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Did you ever wonder what is the history of Valentine's Day? We have some interesting facts lined up for the curious you!
Did you ever wonder what is the history of Valentine’s Day? We have some answers!
February 14th is nearing. All over the world on this day couples celebrate Valentine’s Day. A holiday is also declared on the occasion of Valentine’s Day in some countries, following the centuries-old traditions and customs.
Although many people celebrate this day, very few people know about the origin of the day and many interesting facts. Today we will know about some such forgotten history!
‘Love’, the word, is easily associated with everyone’s instincts. Because since birth, people grow up around this love.
Many people like me say that the need for love day? Let every day be a love day. A little research can be seen, it also has an old history? Why is this ‘Valentine’s Day’? And when did this day start? Who was Valentine?
To find the answers to these questions, we have to go back in history for a few centuries. The story of the beginning of this day is also very colourful. There are many stories about Valentine’s Day. Today I will introduce everyone with the most common story of Valentine’s Day
First, let’s know where this Valentine’s Day came from. To know that, we have to go back another 600 years before the birth of Jesus Christ. At that time, a pagan community used to celebrate a festival called Lupercalia.
The main aim of the festival was to eliminate infertility in women. Pigs, cows or goats were sacrificed, and their blood was smeared on the women. Later, the women’s names were written in a box and their male partners were chosen. Today’s Valentine’s Day comes from that festival
For non-Christian religions, Valentine’s Day is simply ‘Lovers’ Day‘, but Catholics consider this day as Saint Valentine’s Day. Although there are several legends associated with saints named ‘Valentine’, among most of them, Saint Valentine, who is known to most of us, is a Christian priest during the reign of Emperor Claudius II of Rome.
Claudius II, a ruler of Rome in the third century AD, passed a law prohibiting young men from marrying. This is because he decided that bachelors were better suited as soldiers because the hearts of unmarried men would not be turned away by their wives or children.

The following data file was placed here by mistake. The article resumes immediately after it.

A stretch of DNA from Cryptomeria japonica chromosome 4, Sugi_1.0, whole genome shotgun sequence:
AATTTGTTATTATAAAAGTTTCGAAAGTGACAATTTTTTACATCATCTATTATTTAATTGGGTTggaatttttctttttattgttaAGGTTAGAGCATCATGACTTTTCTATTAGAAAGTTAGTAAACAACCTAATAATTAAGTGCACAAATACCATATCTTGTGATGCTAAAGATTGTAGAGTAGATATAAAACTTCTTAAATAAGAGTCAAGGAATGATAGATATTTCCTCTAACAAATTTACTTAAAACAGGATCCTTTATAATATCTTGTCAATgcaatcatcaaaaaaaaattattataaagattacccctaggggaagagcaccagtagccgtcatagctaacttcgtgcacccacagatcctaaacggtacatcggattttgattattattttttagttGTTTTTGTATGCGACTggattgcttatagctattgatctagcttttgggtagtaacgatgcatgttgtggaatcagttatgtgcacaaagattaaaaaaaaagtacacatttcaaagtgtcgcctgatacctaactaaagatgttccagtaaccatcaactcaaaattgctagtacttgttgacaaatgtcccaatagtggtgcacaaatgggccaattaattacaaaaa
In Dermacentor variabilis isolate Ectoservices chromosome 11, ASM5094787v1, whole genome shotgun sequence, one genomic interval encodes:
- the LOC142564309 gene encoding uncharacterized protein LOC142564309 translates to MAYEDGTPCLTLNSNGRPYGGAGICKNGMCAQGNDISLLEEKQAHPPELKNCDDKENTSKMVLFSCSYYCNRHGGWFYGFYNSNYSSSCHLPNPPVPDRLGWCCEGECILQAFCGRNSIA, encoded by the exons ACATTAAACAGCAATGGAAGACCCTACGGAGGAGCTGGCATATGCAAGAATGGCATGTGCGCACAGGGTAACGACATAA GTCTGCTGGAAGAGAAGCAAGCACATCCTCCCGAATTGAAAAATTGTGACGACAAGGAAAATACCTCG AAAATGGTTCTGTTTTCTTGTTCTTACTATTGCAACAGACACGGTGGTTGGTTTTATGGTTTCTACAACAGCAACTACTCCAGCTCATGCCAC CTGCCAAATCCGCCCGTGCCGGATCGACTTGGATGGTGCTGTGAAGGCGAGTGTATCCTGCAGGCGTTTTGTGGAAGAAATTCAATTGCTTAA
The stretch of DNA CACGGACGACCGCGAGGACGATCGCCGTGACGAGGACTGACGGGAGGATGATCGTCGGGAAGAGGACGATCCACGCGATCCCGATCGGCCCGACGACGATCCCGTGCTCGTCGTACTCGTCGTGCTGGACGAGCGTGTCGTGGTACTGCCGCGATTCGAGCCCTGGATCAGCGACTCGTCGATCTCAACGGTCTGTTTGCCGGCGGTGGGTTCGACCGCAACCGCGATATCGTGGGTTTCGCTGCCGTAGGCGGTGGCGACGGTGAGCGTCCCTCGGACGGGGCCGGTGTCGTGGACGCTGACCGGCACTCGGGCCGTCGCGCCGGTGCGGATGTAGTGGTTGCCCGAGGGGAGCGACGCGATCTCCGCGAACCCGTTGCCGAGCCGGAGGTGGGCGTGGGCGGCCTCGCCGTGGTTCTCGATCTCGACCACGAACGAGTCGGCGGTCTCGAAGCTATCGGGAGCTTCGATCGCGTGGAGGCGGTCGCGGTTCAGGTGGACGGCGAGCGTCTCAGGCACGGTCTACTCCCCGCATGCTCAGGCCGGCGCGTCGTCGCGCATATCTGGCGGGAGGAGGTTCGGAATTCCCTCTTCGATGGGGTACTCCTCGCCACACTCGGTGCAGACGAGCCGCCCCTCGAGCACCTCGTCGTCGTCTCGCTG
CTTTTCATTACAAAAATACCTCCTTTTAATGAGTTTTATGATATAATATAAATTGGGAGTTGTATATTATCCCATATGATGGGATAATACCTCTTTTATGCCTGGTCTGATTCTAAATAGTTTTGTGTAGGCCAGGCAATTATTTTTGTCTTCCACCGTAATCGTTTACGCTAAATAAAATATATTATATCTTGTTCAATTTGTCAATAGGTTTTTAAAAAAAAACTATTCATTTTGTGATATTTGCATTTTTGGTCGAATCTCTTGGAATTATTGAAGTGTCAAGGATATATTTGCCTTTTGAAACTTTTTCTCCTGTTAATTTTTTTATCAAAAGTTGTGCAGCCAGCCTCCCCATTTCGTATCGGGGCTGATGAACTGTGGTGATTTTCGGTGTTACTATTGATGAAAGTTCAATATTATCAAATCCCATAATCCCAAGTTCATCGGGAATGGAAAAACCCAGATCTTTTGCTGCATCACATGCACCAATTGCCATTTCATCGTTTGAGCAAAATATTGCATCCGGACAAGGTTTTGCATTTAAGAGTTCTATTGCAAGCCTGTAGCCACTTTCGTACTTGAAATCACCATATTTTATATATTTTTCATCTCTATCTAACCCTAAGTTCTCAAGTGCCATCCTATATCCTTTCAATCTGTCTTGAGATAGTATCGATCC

Priest Valentine, who publicly declared that this law was unfair, secretly married young men and women in his church. After this action of the priest Valentine was discovered, he was sentenced to death by Emperor Claudius.
According to another legend, he was sentenced to death for helping the Romans who were imprisoned for converting to Christianity escape. According to another legend, when the priest Valentine was incarcerated, some say that he sent the world’s first ‘Valentine’ greeting card to the jailer’s daughter. He signed it as “Your Valentine” (‘Your Valentine’).
Artist’s drawing of St. Valentine’s; Image Source: wikimedia.org
What was the world’s first Valentine poem? Historians have found out amazing information. The first Valentine poem was written in the most eight-town place.
Sitting in a prison. He wrote the poem to his second wife while Charles, Duke of Orleans, was imprisoned at the Battle of Agincourt. 21-year-old Charles, however, could not see his wife’s expression as she read the poem. Because he was in jail for 20 years. But that poem is considered as the first Valentine poem.
Chaucer’s Related Poems Class (Poets Online Blog)
Valentine’s Day was not associated with ‘love’ in the early days. Its connection with romantic love was created in a poem by Geoffrey Chaucer, who lived in England in the 14th century. Readers who read the poem understood that Chaucer had introduced Valentine’s Day as the day of lovers.
Gentlemen’s Valentine Writer (Tower Project Blog)
In the late 18th century, around 1797, a publisher in England published a book called The Young Man’s Valentine Writer. The book consisted of emotional poems that could be used by lovers who did not have the ability to write poems for their girlfriends. After that, the publication of those books for gentlemen and ladies etc. started.